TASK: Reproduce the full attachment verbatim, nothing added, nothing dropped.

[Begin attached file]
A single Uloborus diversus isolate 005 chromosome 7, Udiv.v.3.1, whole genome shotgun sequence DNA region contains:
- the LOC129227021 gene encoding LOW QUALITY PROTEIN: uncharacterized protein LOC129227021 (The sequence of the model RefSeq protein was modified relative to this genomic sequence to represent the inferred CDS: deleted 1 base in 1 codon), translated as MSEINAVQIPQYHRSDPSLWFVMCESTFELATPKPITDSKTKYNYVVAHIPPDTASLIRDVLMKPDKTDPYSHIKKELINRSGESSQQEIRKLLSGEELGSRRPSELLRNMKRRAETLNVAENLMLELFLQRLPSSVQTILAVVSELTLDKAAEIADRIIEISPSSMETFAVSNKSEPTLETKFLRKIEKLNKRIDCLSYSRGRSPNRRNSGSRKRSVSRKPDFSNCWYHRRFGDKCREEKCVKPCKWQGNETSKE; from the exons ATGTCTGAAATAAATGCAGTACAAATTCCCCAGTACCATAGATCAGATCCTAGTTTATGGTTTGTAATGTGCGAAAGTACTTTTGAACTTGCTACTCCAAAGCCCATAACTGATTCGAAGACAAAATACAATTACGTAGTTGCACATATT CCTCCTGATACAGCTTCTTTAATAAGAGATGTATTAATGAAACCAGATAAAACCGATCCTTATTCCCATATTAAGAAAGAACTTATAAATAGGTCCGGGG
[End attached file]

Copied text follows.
A single Uloborus diversus isolate 005 chromosome 7, Udiv.v.3.1, whole genome shotgun sequence DNA region contains:
- the LOC129227021 gene encoding LOW QUALITY PROTEIN: uncharacterized protein LOC129227021 (The sequence of the model RefSeq protein was modified relative to this genomic sequence to represent the inferred CDS: deleted 1 base in 1 codon), translated as MSEINAVQIPQYHRSDPSLWFVMCESTFELATPKPITDSKTKYNYVVAHIPPDTASLIRDVLMKPDKTDPYSHIKKELINRSGESSQQEIRKLLSGEELGSRRPSELLRNMKRRAETLNVAENLMLELFLQRLPSSVQTILAVVSELTLDKAAEIADRIIEISPSSMETFAVSNKSEPTLETKFLRKIEKLNKRIDCLSYSRGRSPNRRNSGSRKRSVSRKPDFSNCWYHRRFGDKCREEKCVKPCKWQGNETSKE; from the exons ATGTCTGAAATAAATGCAGTACAAATTCCCCAGTACCATAGATCAGATCCTAGTTTATGGTTTGTAATGTGCGAAAGTACTTTTGAACTTGCTACTCCAAAGCCCATAACTGATTCGAAGACAAAATACAATTACGTAGTTGCACATATT CCTCCTGATACAGCTTCTTTAATAAGAGATGTATTAATGAAACCAGATAAAACCGATCCTTATTCCCATATTAAGAAAGAACTTATAAATAGGTCCGGGG